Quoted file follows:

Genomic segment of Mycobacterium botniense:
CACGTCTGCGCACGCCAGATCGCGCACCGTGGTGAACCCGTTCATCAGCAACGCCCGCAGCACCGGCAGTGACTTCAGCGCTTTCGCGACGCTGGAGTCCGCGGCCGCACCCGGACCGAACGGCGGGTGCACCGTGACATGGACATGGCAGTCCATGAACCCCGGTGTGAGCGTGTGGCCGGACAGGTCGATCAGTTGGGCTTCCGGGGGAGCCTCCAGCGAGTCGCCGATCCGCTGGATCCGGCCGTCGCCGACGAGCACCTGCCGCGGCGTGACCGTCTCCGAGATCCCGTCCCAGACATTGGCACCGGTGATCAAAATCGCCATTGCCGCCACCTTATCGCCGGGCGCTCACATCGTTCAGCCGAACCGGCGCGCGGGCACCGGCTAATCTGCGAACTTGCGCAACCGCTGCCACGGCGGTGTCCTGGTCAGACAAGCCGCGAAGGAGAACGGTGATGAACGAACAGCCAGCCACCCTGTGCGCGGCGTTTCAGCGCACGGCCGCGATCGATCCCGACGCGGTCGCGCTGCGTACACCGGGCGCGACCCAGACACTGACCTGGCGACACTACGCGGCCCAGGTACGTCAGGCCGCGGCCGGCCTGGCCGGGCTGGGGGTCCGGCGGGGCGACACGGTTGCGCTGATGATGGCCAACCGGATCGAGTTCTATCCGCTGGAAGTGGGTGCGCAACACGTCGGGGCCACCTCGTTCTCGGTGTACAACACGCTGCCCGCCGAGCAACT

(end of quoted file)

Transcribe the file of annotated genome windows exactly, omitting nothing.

Genomic segment of Mycobacterium botniense:
CACGTCTGCGCACGCCAGATCGCGCACCGTGGTGAACCCGTTCATCAGCAACGCCCGCAGCACCGGCAGTGACTTCAGCGCTTTCGCGACGCTGGAGTCCGCGGCCGCACCCGGACCGAACGGCGGGTGCACCGTGACATGGACATGGCAGTCCATGAACCCCGGTGTGAGCGTGTGGCCGGACAGGTCGATCAGTTGGGCTTCCGGGGGAGCCTCCAGCGAGTCGCCGATCCGCTGGATCCGGCCGTCGCCGACGAGCACCTGCCGCGGCGTGACCGTCTCCGAGATCCCGTCCCAGACATTGGCACCGGTGATCAAAATCGCCATTGCCGCCACCTTATCGCCGGGCGCTCACATCGTTCAGCCGAACCGGCGCGCGGGCACCGGCTAATCTGCGAACTTGCGCAACCGCTGCCACGGCGGTGTCCTGGTCAGACAAGCCGCGAAGGAGAACGGTGATGAACGAACAGCCAGCCACCCTGTGCGCGGCGTTTCAGCGCACGGCCGCGATCGATCCCGACGCGGTCGCGCTGCGTACACCGGGCGCGACCCAGACACTGACCTGGCGACACTACGCGGCCCAGGTACGTCAGGCCGCGGCCGGCCTGGCCGGGCTGGGGGTCCGGCGGGGCGACACGGTTGCGCTGATGATGGCCAACCGGATCGAGTTCTATCCGCTGGAAGTGGGTGCGCAACACGTCGGGGCCACCTCGTTCTCGGTGTACAACACGCTGCCCGCCGAGCAACT